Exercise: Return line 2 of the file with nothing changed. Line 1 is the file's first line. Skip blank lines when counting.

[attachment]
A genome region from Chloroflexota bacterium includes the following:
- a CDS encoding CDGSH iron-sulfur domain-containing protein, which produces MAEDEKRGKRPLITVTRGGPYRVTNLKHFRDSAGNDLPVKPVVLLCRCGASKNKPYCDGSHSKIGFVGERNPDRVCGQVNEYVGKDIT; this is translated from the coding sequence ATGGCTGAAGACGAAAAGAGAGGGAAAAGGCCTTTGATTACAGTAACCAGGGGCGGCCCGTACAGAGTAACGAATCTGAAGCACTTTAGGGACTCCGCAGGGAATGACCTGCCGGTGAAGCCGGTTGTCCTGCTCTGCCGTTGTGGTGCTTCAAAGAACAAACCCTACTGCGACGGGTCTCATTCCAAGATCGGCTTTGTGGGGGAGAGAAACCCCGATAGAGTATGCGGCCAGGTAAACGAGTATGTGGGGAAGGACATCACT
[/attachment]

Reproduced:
- a CDS encoding CDGSH iron-sulfur domain-containing protein, which produces MAEDEKRGKRPLITVTRGGPYRVTNLKHFRDSAGNDLPVKPVVLLCRCGASKNKPYCDGSHSKIGFVGERNPDRVCGQVNEYVGKDIT; this is translated from the coding sequence ATGGCTGAAGACGAAAAGAGAGGGAAAAGGCCTTTGATTACAGTAACCAGGGGCGGCCCGTACAGAGTAACGAATCTGAAGCACTTTAGGGACTCCGCAGGGAATGACCTGCCGGTGAAGCCGGTTGTCCTGCTCTGCCGTTGTGGTGCTTCAAAGAACAAACCCTACTGCGACGGGTCTCATTCCAAGATCGGCTTTGTGGGGGAGAGAAACCCCGATAGAGTATGCGGCCAGGTAAACGAGTATGTGGGGAAGGACATCACT